Mahane Yehuda Market more often referred to as “The Shuk” is a favorite of locals and tourists alike.
The main street is lined with stands selling fruits, vegetables, and nuts with clothing and gift shops sprinkled in between.
However, if you go down the opens in the main path you'll find a whole other world with restaurants, cafe's, bakeries, jewelry shops, and so much more.
While there are many ways to spend money in Mahane Yehuda, exploring it is completely free.
Montefiore’s Windmill was one of the first Jerusalem landmarks to be built outside the Old City walls.
It was built in 1857 by Sir Moses Montefiore where he would later build Mishkenot Sha’ananim which became first neighborhood in Jerusalem outside Old City.
Today, the windmill houses the Jerusalem Vineyard Wineries Visitor Center.
Near by in a glassed-in room is a replica Montefiore’s carriage which he used in his travels.
Ketef Hinnom is a little known archaeological site consisting of a series of rock-hewn burial chambers dating from the First Temple period.
This archaeological site is located behind the Begin Heritage Center Museum.
You can reach it by through an opening in the gate coming from the main road walking towards the museum.
Today, First Station – known in Hebrew as HaTachana HaRishona – was once a busy railway station filled with hustle and bustle.
Today it’s a chic lively place filled with restaurants, shops, and events locals love.
Tour the First Station and walk down the tracks like locals do. Notice the art and bus stops that have been reperused into libraries.
This is a great place for dinner but not the cheapest.
Walk back to Mahane Yehudah and enjoy the restaurants that line Agrippas street.
Or explore the center of town and find something delicious on Shlom Tzion HaMalka street.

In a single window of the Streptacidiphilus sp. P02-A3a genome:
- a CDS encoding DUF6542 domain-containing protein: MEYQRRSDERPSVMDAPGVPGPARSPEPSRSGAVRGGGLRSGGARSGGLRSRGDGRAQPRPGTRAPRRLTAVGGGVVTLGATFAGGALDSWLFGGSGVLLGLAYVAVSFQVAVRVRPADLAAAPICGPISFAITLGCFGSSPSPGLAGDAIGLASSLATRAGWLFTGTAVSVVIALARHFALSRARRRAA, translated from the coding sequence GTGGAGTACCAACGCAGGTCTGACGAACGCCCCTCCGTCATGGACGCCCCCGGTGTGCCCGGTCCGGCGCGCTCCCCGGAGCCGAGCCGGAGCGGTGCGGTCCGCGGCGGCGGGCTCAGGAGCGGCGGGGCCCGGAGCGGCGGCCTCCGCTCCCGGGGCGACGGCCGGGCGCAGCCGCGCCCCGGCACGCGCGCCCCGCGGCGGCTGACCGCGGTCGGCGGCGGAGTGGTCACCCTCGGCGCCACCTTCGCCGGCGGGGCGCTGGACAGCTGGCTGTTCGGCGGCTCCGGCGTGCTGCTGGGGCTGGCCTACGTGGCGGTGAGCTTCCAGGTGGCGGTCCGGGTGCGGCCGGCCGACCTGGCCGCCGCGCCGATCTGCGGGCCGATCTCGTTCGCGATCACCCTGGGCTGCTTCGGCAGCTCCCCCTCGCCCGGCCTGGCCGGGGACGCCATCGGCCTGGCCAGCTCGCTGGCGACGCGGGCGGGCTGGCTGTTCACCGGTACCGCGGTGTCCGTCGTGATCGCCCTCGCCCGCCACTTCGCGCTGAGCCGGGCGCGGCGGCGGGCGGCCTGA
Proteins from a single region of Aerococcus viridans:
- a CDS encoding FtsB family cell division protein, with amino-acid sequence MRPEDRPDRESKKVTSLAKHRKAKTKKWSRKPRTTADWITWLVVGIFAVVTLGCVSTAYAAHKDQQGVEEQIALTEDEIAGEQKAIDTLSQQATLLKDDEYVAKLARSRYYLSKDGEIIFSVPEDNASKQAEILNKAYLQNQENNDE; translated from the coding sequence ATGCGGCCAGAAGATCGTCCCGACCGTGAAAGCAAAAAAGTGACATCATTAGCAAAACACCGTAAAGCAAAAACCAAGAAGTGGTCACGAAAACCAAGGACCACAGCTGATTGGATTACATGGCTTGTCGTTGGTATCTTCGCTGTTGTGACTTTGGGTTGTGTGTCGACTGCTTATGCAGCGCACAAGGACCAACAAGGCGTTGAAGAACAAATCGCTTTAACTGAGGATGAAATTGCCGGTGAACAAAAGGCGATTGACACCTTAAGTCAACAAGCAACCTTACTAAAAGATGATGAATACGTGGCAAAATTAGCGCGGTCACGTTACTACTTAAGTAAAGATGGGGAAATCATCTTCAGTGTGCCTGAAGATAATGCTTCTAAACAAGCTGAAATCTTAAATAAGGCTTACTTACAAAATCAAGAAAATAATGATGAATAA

Day 2 is spent seeing one of Israel's most famous museums and popular tourist attractions as well as two sites important to Israelis.
Yad Vashem is the Holocaust History Museum and Israel’s memorial to the victims of the Holocaust.
Established in Jerusalem in 1953, Yad Vashem has become the most visited site after the Western Wall.
It is dedicated to preserving the memory of the dead, honoring Jews who fought against their Nazi oppressors, and Gentiles who selflessly aided Jews in need.
The focus of this museum is remembrance, education, documentation, and research related to the Holocaust.
Together with the Chamber of the Holocaust, it tells a very important part of Jewish History.
Time to Eat
Yad Vashem has both a kosher meat cafeteria and kosher a dairy cafeteria. This is a residential area, so unless you feel like walking 10 or 20+ minutes out of the way for one of the half a dozen eateries in the area, this would be a great time to stop and have a bight before moving on with your day.
Mount Herzl is the site of Israel’s national cemetery where Israel’s fallen soldiers are put to rest.
Many of the Jewish state’s leaders are also buried here including Herzl himself.
This site of major national importance. It is where the families of the fallen file in crowds through the gates of Mount Herzl to attend the state Remembrance Day ceremony.
The Herzl Museum is the only site on the list that isn't free, but it's entrance fee is pretty cheap.
The museum gives you insight into the life and activities of Theodor Herzl, the founder of the modern Zionist movement.
It details his life and many contributions to the Zionist cause.
It also provides a glimpse into Herzl’s analysis of the Jewish condition, a portrayal of his ambitions, vision, disappointments and achievements, and the challenge of his legacy.
The museum is split into four exhibition spaces, three of them showing different eras of Herzl’s life.
From the beginning of his life in Vienna and the Dreyfus trial, through the Zionist Congresses in Basel, until his early death at the age of 44.
The highlight of the tour is the fourth room where visitors are given a view of the accomplishments of the Jewish state, despite the many difficulties and hardships.
The Jerusalem Forest is a favorite by locals and has many playgrounds and picnic areas in it along, with a hiking trail.
It is filled with pine and cypress trees, as well as Palestine oak, terebinth, carob, olive, fig, pomegranate, and other species that used to cover the slopes of the Judean Hills.
On many of the slopes there are agricultural terraces, burial caves, wine-presses, and cisterns from ancient times.
Gazelles often run in the area and and you can hear the sounds of the the many songbirds who live in the trees.